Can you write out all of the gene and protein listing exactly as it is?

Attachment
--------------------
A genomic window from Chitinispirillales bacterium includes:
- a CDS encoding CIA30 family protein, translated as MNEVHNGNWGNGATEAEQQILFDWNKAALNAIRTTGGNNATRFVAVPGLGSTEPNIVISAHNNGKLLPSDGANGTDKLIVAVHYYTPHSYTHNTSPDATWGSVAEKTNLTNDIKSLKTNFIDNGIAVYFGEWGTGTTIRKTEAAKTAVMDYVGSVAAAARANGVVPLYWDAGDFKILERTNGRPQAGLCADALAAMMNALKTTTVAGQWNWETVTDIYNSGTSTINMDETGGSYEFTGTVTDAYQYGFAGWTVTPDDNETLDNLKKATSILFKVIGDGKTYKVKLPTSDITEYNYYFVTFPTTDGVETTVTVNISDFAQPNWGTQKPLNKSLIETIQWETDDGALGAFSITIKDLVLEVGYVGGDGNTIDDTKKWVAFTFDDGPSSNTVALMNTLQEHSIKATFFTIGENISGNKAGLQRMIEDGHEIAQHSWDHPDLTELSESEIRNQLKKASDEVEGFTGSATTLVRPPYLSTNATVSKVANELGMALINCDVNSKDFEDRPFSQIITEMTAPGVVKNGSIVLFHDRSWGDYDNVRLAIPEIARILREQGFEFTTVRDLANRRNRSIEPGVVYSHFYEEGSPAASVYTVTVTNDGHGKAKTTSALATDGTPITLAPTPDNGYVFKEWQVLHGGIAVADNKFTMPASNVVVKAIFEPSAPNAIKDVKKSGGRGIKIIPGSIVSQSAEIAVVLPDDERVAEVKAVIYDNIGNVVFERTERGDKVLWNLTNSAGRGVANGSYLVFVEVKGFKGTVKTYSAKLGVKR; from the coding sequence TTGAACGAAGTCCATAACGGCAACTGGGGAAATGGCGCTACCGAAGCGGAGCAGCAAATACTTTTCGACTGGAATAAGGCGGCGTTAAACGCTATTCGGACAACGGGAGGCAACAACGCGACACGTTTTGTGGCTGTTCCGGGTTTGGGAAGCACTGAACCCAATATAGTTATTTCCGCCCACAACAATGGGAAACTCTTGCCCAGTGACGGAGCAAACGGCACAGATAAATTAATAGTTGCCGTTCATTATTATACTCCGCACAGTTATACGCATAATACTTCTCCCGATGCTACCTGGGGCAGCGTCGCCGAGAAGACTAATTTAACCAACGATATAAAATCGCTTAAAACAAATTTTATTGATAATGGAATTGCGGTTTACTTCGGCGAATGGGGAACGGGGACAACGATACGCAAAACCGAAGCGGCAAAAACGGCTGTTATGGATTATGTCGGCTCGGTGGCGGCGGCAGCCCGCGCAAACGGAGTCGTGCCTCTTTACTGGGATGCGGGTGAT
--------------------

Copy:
A genomic window from Chitinispirillales bacterium includes:
- a CDS encoding CIA30 family protein, translated as MNEVHNGNWGNGATEAEQQILFDWNKAALNAIRTTGGNNATRFVAVPGLGSTEPNIVISAHNNGKLLPSDGANGTDKLIVAVHYYTPHSYTHNTSPDATWGSVAEKTNLTNDIKSLKTNFIDNGIAVYFGEWGTGTTIRKTEAAKTAVMDYVGSVAAAARANGVVPLYWDAGDFKILERTNGRPQAGLCADALAAMMNALKTTTVAGQWNWETVTDIYNSGTSTINMDETGGSYEFTGTVTDAYQYGFAGWTVTPDDNETLDNLKKATSILFKVIGDGKTYKVKLPTSDITEYNYYFVTFPTTDGVETTVTVNISDFAQPNWGTQKPLNKSLIETIQWETDDGALGAFSITIKDLVLEVGYVGGDGNTIDDTKKWVAFTFDDGPSSNTVALMNTLQEHSIKATFFTIGENISGNKAGLQRMIEDGHEIAQHSWDHPDLTELSESEIRNQLKKASDEVEGFTGSATTLVRPPYLSTNATVSKVANELGMALINCDVNSKDFEDRPFSQIITEMTAPGVVKNGSIVLFHDRSWGDYDNVRLAIPEIARILREQGFEFTTVRDLANRRNRSIEPGVVYSHFYEEGSPAASVYTVTVTNDGHGKAKTTSALATDGTPITLAPTPDNGYVFKEWQVLHGGIAVADNKFTMPASNVVVKAIFEPSAPNAIKDVKKSGGRGIKIIPGSIVSQSAEIAVVLPDDERVAEVKAVIYDNIGNVVFERTERGDKVLWNLTNSAGRGVANGSYLVFVEVKGFKGTVKTYSAKLGVKR; from the coding sequence TTGAACGAAGTCCATAACGGCAACTGGGGAAATGGCGCTACCGAAGCGGAGCAGCAAATACTTTTCGACTGGAATAAGGCGGCGTTAAACGCTATTCGGACAACGGGAGGCAACAACGCGACACGTTTTGTGGCTGTTCCGGGTTTGGGAAGCACTGAACCCAATATAGTTATTTCCGCCCACAACAATGGGAAACTCTTGCCCAGTGACGGAGCAAACGGCACAGATAAATTAATAGTTGCCGTTCATTATTATACTCCGCACAGTTATACGCATAATACTTCTCCCGATGCTACCTGGGGCAGCGTCGCCGAGAAGACTAATTTAACCAACGATATAAAATCGCTTAAAACAAATTTTATTGATAATGGAATTGCGGTTTACTTCGGCGAATGGGGAACGGGGACAACGATACGCAAAACCGAAGCGGCAAAAACGGCTGTTATGGATTATGTCGGCTCGGTGGCGGCGGCAGCCCGCGCAAACGGAGTCGTGCCTCTTTACTGGGATGCGGGTGAT